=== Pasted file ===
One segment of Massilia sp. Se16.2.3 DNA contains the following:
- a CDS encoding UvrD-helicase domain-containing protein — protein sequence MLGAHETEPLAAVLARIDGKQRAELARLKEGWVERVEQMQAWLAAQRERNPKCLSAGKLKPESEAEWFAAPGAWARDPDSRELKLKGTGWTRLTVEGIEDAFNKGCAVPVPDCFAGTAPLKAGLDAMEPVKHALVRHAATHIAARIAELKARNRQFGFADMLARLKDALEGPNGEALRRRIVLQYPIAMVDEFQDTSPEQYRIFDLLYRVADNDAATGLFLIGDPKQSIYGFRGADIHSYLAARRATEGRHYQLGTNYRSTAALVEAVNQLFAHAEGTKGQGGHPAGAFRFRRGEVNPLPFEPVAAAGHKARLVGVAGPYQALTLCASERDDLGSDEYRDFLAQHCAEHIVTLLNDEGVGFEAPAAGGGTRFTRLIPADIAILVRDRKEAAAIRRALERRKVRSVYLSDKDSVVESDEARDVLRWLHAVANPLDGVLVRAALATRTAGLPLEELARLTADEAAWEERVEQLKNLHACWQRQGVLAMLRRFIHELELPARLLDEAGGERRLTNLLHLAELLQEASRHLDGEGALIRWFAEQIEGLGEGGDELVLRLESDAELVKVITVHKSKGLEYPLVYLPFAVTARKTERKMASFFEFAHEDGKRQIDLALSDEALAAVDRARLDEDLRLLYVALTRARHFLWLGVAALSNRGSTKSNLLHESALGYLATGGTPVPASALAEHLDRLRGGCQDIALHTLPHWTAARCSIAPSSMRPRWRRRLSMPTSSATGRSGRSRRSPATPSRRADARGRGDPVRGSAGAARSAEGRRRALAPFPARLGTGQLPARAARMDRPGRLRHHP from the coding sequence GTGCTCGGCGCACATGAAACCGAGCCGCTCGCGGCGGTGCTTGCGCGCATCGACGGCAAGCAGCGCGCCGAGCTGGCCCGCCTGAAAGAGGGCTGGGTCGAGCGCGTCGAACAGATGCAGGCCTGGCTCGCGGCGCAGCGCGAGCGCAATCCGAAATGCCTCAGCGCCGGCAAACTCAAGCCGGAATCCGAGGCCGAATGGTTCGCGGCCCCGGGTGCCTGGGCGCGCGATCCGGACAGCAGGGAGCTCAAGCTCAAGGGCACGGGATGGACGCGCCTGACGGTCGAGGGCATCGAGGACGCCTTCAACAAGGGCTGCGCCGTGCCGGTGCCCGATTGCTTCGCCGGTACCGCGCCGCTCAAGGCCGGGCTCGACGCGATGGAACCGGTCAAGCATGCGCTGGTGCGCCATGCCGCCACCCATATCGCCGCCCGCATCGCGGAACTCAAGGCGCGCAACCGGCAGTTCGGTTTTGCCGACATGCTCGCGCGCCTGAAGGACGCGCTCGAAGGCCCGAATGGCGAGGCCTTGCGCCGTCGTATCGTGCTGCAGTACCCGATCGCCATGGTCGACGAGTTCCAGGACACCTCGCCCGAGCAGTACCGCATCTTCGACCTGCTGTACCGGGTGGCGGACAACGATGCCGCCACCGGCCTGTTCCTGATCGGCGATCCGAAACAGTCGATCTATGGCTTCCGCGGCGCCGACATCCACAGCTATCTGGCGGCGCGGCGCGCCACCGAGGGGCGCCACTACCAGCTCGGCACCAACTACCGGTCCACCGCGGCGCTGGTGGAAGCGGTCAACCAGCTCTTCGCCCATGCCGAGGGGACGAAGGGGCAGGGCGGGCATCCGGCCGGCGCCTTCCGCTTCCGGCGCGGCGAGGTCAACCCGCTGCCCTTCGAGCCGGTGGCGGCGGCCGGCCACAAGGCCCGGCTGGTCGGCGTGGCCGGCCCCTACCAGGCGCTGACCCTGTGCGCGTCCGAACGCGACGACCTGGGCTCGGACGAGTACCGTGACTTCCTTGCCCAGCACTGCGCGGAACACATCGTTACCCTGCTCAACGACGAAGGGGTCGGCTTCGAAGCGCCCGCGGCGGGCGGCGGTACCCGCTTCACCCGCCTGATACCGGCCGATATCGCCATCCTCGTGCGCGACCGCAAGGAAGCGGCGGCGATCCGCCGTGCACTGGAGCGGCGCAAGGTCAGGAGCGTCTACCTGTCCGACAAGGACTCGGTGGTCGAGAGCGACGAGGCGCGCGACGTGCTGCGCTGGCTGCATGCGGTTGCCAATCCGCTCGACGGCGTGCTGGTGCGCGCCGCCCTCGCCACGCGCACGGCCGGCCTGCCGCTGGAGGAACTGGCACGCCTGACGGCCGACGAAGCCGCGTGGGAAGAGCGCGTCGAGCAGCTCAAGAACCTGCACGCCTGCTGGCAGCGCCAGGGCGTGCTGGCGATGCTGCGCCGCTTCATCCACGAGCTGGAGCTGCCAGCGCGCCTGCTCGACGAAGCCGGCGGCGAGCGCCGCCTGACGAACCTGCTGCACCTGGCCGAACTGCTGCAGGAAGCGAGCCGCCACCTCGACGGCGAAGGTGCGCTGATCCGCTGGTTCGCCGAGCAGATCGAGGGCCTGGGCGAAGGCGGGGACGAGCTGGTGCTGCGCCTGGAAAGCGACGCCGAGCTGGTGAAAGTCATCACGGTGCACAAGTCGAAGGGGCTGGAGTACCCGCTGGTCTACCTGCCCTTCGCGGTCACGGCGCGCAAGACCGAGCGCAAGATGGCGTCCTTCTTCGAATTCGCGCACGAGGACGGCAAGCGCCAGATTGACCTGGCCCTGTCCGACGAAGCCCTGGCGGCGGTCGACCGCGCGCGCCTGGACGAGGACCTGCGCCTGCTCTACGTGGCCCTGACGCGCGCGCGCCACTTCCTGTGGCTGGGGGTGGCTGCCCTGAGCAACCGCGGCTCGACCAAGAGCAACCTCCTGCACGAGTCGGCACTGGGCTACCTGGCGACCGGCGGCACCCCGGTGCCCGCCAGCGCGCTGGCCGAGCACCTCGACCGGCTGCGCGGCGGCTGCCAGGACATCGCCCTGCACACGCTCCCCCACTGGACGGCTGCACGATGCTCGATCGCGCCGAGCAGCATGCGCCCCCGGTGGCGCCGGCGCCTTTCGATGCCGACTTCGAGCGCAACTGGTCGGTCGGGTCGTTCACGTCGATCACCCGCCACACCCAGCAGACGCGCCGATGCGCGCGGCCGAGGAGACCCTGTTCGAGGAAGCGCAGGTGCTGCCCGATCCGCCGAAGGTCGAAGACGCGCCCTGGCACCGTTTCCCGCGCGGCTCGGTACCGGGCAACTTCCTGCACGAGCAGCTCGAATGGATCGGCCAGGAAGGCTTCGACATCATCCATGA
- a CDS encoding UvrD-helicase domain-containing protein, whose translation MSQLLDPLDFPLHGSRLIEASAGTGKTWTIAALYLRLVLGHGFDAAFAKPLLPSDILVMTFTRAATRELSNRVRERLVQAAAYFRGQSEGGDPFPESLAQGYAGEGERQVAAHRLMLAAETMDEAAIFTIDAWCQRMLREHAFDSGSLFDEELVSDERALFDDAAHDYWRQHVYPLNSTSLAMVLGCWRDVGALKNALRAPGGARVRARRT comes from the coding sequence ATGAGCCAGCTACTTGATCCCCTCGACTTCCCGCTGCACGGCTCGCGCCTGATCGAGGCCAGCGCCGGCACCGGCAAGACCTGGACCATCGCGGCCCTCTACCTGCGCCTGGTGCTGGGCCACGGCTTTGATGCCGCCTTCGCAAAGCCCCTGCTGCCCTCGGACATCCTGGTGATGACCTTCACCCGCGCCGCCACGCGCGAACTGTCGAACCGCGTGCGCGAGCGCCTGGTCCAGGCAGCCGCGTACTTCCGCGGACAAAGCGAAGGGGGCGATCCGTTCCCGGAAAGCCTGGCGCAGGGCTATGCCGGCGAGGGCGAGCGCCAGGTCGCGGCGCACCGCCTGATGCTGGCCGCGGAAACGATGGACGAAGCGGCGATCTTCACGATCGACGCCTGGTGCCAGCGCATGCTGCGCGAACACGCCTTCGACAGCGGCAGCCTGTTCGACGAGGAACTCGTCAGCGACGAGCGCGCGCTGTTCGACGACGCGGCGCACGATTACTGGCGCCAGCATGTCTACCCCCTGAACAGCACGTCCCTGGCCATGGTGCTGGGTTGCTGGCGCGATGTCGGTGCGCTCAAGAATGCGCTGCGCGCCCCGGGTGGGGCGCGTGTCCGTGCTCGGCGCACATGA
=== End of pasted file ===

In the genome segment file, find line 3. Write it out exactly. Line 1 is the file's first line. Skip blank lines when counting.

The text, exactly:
- a CDS encoding UvrD-helicase domain-containing protein, whose translation MSQLLDPLDFPLHGSRLIEASAGTGKTWTIAALYLRLVLGHGFDAAFAKPLLPSDILVMTFTRAATRELSNRVRERLVQAAAYFRGQSEGGDPFPESLAQGYAGEGERQVAAHRLMLAAETMDEAAIFTIDAWCQRMLREHAFDSGSLFDEELVSDERALFDDAAHDYWRQHVYPLNSTSLAMVLGCWRDVGALKNALRAPGGARVRARRT comes from the coding sequence ATGAGCCAGCTACTTGATCCCCTCGACTTCCCGCTGCACGGCTCGCGCCTGATCGAGGCCAGCGCCGGCACCGGCAAGACCTGGACCATCGCGGCCCTCTACCTGCGCCTGGTGCTGGGCCACGGCTTTGATGCCGCCTTCGCAAAGCCCCTGCTGCCCTCGGACATCCTGGTGATGACCTTCACCCGCGCCGCCACGCGCGAACTGTCGAACCGCGTGCGCGAGCGCCTGGTCCAGGCAGCCGCGTACTTCCGCGGACAAAGCGAAGGGGGCGATCCGTTCCCGGAAAGCCTGGCGCAGGGCTATGCCGGCGAGGGCGAGCGCCAGGTCGCGGCGCACCGCCTGATGCTGGCCGCGGAAACGATGGACGAAGCGGCGATCTTCACGATCGACGCCTGGTGCCAGCGCATGCTGCGCGAACACGCCTTCGACAGCGGCAGCCTGTTCGACGAGGAACTCGTCAGCGACGAGCGCGCGCTGTTCGACGACGCGGCGCACGATTACTGGCGCCAGCATGTCTACCCCCTGAACAGCACGTCCCTGGCCATGGTGCTGGGTTGCTGGCGCGATGTCGGTGCGCTCAAGAATGCGCTGCGCGCCCCGGGTGGGGCGCGTGTCCGTGCTCGGCGCACATGA